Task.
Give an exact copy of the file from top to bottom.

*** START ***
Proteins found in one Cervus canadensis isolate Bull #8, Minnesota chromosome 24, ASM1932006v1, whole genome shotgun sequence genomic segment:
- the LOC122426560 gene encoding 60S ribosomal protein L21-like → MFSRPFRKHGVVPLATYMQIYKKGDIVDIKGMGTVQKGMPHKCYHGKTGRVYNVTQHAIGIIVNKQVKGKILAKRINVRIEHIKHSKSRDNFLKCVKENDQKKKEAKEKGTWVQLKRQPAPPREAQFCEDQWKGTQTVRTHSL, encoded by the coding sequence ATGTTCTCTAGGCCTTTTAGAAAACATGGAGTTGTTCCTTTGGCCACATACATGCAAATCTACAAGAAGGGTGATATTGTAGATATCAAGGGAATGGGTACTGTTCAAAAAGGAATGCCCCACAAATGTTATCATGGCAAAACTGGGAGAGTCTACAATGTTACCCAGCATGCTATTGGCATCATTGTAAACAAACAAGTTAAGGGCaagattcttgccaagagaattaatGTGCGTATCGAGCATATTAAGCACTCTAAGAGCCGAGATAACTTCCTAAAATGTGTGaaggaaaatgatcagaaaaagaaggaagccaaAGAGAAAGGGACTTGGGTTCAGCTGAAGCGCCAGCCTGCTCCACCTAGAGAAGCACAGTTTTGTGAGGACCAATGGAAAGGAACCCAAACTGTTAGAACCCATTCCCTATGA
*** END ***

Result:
Proteins found in one Cervus canadensis isolate Bull #8, Minnesota chromosome 24, ASM1932006v1, whole genome shotgun sequence genomic segment:
- the LOC122426560 gene encoding 60S ribosomal protein L21-like → MFSRPFRKHGVVPLATYMQIYKKGDIVDIKGMGTVQKGMPHKCYHGKTGRVYNVTQHAIGIIVNKQVKGKILAKRINVRIEHIKHSKSRDNFLKCVKENDQKKKEAKEKGTWVQLKRQPAPPREAQFCEDQWKGTQTVRTHSL, encoded by the coding sequence ATGTTCTCTAGGCCTTTTAGAAAACATGGAGTTGTTCCTTTGGCCACATACATGCAAATCTACAAGAAGGGTGATATTGTAGATATCAAGGGAATGGGTACTGTTCAAAAAGGAATGCCCCACAAATGTTATCATGGCAAAACTGGGAGAGTCTACAATGTTACCCAGCATGCTATTGGCATCATTGTAAACAAACAAGTTAAGGGCaagattcttgccaagagaattaatGTGCGTATCGAGCATATTAAGCACTCTAAGAGCCGAGATAACTTCCTAAAATGTGTGaaggaaaatgatcagaaaaagaaggaagccaaAGAGAAAGGGACTTGGGTTCAGCTGAAGCGCCAGCCTGCTCCACCTAGAGAAGCACAGTTTTGTGAGGACCAATGGAAAGGAACCCAAACTGTTAGAACCCATTCCCTATGA